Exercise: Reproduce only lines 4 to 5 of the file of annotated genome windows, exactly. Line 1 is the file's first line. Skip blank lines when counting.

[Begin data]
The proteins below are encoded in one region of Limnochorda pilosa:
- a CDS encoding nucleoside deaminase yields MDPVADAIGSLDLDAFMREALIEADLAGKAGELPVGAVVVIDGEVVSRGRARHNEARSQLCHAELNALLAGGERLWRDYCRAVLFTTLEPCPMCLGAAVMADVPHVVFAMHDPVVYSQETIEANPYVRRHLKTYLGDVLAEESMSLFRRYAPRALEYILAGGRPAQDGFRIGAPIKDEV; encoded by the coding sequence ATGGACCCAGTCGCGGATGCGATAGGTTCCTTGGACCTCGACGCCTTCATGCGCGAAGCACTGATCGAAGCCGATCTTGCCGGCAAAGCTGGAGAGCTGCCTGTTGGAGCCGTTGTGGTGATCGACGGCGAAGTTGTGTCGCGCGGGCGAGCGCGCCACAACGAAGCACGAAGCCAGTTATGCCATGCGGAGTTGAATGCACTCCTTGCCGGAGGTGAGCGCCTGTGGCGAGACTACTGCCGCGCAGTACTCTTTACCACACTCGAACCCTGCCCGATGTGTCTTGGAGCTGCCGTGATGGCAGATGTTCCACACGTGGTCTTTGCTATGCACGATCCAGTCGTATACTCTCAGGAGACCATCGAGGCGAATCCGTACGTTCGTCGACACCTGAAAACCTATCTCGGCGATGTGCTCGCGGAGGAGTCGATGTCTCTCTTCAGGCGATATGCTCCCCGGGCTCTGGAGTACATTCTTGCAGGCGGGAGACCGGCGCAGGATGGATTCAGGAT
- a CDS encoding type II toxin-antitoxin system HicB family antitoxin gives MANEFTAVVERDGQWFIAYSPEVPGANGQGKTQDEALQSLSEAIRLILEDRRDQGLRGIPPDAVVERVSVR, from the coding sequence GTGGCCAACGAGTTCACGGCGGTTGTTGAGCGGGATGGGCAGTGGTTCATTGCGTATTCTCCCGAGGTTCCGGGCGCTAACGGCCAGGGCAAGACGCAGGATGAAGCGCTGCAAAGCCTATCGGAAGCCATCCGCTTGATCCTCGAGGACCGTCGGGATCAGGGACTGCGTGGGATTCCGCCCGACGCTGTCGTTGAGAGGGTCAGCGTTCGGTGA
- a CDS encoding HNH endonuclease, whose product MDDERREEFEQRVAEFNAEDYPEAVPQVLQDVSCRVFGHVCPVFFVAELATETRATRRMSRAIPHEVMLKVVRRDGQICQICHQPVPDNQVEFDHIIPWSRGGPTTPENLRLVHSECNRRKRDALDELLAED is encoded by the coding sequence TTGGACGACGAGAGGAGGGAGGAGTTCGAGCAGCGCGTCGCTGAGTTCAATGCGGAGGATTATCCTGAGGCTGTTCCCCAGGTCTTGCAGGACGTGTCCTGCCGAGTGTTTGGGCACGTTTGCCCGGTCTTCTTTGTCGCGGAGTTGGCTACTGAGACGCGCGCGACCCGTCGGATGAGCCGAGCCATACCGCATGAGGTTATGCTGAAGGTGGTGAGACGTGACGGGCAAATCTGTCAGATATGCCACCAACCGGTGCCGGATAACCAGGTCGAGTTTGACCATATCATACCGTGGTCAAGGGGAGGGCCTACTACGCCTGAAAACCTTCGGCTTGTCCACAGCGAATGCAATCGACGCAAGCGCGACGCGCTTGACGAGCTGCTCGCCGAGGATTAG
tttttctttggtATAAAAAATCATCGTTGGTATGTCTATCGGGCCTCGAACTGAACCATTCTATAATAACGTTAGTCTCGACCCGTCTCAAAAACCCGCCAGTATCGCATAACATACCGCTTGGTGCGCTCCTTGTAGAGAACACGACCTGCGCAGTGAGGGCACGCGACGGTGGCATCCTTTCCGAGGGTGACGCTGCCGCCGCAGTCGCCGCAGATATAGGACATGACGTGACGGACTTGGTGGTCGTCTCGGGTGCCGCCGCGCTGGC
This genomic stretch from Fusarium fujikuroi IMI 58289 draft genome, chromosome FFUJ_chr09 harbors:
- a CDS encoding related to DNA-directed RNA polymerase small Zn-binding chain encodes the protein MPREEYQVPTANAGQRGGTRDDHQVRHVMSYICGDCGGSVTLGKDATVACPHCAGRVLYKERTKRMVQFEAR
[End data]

- a CDS encoding HNH endonuclease, whose product MDDERREEFEQRVAEFNAEDYPEAVPQVLQDVSCRVFGHVCPVFFVAELATETRATRRMSRAIPHEVMLKVVRRDGQICQICHQPVPDNQVEFDHIIPWSRGGPTTPENLRLVHSECNRRKRDALDELLAED is encoded by the coding sequence TTGGACGACGAGAGGAGGGAGGAGTTCGAGCAGCGCGTCGCTGAGTTCAATGCGGAGGATTATCCTGAGGCTGTTCCCCAGGTCTTGCAGGACGTGTCCTGCCGAGTGTTTGGGCACGTTTGCCCGGTCTTCTTTGTCGCGGAGTTGGCTACTGAGACGCGCGCGACCCGTCGGATGAGCCGAGCCATACCGCATGAGGTTATGCTGAAGGTGGTGAGACGTGACGGGCAAATCTGTCAGATATGCCACCAACCGGTGCCGGATAACCAGGTCGAGTTTGACCATATCATACCGTGGTCAAGGGGAGGGCCTACTACGCCTGAAAACCTTCGGCTTGTCCACAGCGAATGCAATCGACGCAAGCGCGACGCGCTTGACGAGCTGCTCGCCGAGGATTAG
tttttctttggtATAAAAAATCATCGTTGGTATGTCTATCGGGCCTCGAACTGAACCATTCTATAATAACGTTAGTCTCGACCCGTCTCAAAAACCCGCCAGTATCGCATAACATACCGCTTGGTGCGCTCCTTGTAGAGAACACGACCTGCGCAGTGAGGGCACGCGACGGTGGCATCCTTTCCGAGGGTGACGCTGCCGCCGCAGTCGCCGCAGATATAGGACATGACGTGACGGACTTGGTGGTCGTCTCGGGTGCCGCCGCGCTGGC